Bulgaria optimistic about nuclear reactor deal with Iran – PM

Iran has shown interest in reviewing Bulgaria’s proposal to sell its Russian-made nuclear reactors from the shelved Belene nuclear power plant project, Bulgarian Prime Minister Boiko Borissov said after meeting with Iranian president Hassan Rouhani.

Borissov told reporters that Rouhani had expressed his support for a possible deal and that discussions would continue at ministerial level on July 12, the second day of Borissov’s visit to Iran, public broadcaster Bulgarian National Television (BNT) reported.

The talks would also involve the Russian manufacturer, Atomstroyexport, and Russia’s energy minister Alexander Novak, Borissov said.

Last month, Bulgaria’s state-owned electric utility NEK lost the arbitration lawsuit against Atomstroyexport, the foreign projects subsidiary of Russia’s state nuclear corporation Rosatom, which was picked to build two 1000MW nuclear reactors at Belene on the Danube River.

Bulgaria’s government shut down the Belene project in 2012 – three years after an intergovernmental agreement was signed amid much fanfare in Sofia and seven years after a tender that restricted the technology choice to Russian-made light-water reactors – with no final contract signed and amid concerns about the spiralling costs of the project.

NEK was ordered to pay 550 million euro in damages to Atomstroyexport for equipment ordered for the Belene nuclear power plant, which NEK never paid for. This included one completed reactor and an incomplete one.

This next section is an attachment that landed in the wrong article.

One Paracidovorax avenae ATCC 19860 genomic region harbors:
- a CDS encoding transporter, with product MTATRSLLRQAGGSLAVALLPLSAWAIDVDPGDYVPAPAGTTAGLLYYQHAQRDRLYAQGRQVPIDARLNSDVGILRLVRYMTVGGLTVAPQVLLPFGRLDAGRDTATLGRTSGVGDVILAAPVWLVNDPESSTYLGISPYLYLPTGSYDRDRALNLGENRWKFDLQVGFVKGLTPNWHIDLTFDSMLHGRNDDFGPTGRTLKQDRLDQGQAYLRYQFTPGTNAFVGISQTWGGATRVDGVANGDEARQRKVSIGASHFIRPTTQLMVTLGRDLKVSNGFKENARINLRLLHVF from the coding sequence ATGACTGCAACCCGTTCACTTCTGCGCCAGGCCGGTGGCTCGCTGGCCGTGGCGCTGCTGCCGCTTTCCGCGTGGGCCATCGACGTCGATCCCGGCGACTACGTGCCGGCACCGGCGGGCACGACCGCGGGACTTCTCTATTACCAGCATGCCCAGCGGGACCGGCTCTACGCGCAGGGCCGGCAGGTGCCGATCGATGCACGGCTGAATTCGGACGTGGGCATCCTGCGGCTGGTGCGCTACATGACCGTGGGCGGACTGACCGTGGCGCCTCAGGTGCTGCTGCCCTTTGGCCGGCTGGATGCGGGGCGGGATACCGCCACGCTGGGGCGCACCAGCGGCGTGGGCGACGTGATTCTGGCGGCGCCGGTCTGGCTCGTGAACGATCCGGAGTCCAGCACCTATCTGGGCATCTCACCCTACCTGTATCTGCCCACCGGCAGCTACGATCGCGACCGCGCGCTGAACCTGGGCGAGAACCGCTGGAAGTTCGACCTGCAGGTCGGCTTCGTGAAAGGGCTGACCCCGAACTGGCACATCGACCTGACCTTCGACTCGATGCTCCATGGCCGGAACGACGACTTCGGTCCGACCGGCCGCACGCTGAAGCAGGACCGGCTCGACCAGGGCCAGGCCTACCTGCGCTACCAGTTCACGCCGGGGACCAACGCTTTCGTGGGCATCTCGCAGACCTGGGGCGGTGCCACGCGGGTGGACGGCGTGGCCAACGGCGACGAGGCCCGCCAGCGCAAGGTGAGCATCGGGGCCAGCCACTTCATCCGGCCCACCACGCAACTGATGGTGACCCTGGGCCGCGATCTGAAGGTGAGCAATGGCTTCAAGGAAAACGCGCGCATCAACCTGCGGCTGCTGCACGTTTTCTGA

Despite losing the arbitration, the decision was greeted with some degree of relief from Bulgarian authorities because the court-ordered damages were half the amount demanded by Atomstroyexport. Immediately after the decision was made public, Bulgaria started discussions with Iran on a possible sale of the equipment, which would require the assent of the Russian manufacturer, news website Mediapool.bg reported.

Speaking to Bulgarian National Radio, Bulgaria’s former ambassador to Russia Ilian Vassilev – who now works as an energy consultant and is one of the most vocal critics of the Kremlin in Bulgaria – said that Sofia had some advantage in the future talks with Atomstroyexport because Rosatom was having difficulties with financing its projects abroad. Vassilev said that Bulgaria could strike a good deal on the equipment, but would have to write off the money invested in preparing the site of the Belene power plant.

(Belene nuclear plant site, screengrab from Bulgarian National Television)



The Sofia Globe staff

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